From one of the most beloved authors of our time—more than six million copies of his books have been sold in this country alone - a fascinating excursion into the history behind the place we call home.
“Houses aren’t refuges from history. They are where history ends up.”
Bill Bryson and his family live in a Victorian parsonage in a part of England where nothing of any great significance has happened since the Romans decamped. Yet one day, he began to consider how very little he knew about the ordinary things of life as he found it in that comfortable home. To remedy this, he formed the idea of journeying about his house from room to room to “write a history of the world without leaving home.”
The bathroom provides the occasion for a history of hygiene; the bedroom, sex, death, and sleep; the kitchen, nutrition and the spice trade; and so on, as Bryson shows how each has figured in the evolution of private life. Whatever happens in the world, he demonstrates, ends up in our house, in the paint and the pipes and the pillows and every item of furniture.
Bill Bryson has one of the liveliest, most inquisitive minds on the planet, and he is a master at turning the seemingly isolated or mundane fact into an occasion for the most diverting exposition imaginable. His wit and sheer prose fluency make At Home one of the most entertaining books ever written about private life.
©2010 Bill Bryson (P)2010 Random House Audio
"There are many guilty pleasures, from Bryson's droll prose - "What really turned the Victorians to bathing, however, was the realization that it could be gloriously punishing" - to the many tantalizing glimpses behind closed doors at aristocratic English country houses. In demonstrating how everything we take for granted, from comfortable furniture to smoke-free air, went from unimaginable luxury to humdrum routine, Bryson shows us how odd and improbable our own lives really are." (Publishers Weekly)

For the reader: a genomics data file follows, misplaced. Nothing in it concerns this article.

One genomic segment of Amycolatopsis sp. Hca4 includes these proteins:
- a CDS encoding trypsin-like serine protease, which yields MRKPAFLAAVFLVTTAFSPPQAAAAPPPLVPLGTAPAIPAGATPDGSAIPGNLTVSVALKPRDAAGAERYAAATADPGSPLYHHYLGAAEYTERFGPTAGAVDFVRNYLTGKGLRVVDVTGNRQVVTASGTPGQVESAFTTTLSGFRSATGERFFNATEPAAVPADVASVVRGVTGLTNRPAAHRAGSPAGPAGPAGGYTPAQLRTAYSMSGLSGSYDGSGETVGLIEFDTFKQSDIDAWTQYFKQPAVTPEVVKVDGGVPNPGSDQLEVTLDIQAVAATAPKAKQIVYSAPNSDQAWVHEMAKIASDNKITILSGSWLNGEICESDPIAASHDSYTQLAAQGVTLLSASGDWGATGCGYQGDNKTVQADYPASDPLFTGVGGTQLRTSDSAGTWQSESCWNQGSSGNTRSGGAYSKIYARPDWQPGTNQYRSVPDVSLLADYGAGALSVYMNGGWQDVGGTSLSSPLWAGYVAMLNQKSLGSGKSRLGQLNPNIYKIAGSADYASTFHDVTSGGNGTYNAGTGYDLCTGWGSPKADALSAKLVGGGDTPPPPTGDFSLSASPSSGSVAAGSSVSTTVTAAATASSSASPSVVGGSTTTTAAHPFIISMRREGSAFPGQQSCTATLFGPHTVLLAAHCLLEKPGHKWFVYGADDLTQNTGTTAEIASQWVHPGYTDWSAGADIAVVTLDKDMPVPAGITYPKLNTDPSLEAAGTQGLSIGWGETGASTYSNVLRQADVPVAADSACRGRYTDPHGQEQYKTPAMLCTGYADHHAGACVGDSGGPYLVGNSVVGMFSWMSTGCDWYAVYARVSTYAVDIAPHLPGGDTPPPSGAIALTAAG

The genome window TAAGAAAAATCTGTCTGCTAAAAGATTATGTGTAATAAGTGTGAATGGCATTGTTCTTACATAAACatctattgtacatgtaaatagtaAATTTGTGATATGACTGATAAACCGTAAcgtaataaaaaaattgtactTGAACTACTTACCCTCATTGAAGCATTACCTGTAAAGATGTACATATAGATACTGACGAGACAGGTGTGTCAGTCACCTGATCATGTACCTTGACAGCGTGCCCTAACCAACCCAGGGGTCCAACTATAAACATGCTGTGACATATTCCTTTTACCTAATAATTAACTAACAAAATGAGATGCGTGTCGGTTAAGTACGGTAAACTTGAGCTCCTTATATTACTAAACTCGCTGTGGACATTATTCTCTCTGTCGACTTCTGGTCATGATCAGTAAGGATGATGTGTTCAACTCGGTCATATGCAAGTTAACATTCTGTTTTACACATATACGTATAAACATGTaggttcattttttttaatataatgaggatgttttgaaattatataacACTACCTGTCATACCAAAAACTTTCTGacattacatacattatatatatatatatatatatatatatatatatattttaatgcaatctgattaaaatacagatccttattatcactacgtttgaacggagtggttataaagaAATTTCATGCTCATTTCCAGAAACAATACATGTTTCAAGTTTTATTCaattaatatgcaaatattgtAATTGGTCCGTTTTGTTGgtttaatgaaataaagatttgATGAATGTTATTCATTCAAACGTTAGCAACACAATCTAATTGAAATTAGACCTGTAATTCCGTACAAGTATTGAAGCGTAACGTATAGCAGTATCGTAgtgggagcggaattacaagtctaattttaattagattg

In every book, there is a little vacation'
Yes. Bryson's writing is erudite, humor is razor sharp and he easily blends information with history offering the details of life we all think about though sometimes only in private.
I was fascinated to learn about the invention, development and valuation of 'glass'....something I have never considered an interesting subject..until now.
It is too long a book to parse out one scene!
No, no, no....a slow walk through this book is how I listened.
If you love Bill Bryson, or if you love British history of all sorts, then maybe you'll like this book. In At Home, Bryson begins each chapter with one fact about a room in his house and then goes off on an hour long tangent about whatever suits him which turns out to be mostly British architecture, ways to die, and the dramatics of aristocrats. While the latter 2 of the 3 tend to be pretty interesting, I found the book to be far too long and far too off topic. I think he started writing it and found that the premise of writing a book about boring household items and rooms turned out to be just as boring as one might expect it to be. I was not astonished despite how much I had hoped to be.
Furthermore, while this is my first attempt at a Bill Bryson audiobook (though not my first Bill Bryson book), I did not find his narration to be engaging or enlivening to the text at all. Pretty disappointed overall, though I did force myself to finish it despite finding only about 1/3 of the book interesting, the rest of the time simply zoning out until something good eventually came up.
Historical background and details were abundant.
Just because someone wrote a fine piece of work DOESN'T make them a good choice for narrating that work. Bryson should have hired it out. His breathy delivery didn't do his book any favors and became downright annoying after about three hours (it's a nineteen hour story)
The information in the book was interesting and sometimes it was funny as well.
Bill Bryson's research, organization and presentation are nothing short of miraculous. I love all of his works and, of course, his voice. Keep up the good work, Bill.
Jumping from room to room, object to object with randomness and well illustrated anecdotes, Bill Bryson takes us through the history of British Life.
Piles of information delivered with subtle humor.
How many people are buried in that church yard.
First one and will not be the last.
Moves much to fast for the "Big Screen".
Have been a listener since 2008. Audible programs are not very good. But the books are.
don't know. did not read book so cannot compare
no characters in that sense as this is not a novel
for anyone who likes social history this book is a must. about 1/3 of the content was already familiar to me but the rest was not and the way all the information and events were linked and contextualised made it endlessly interesting.
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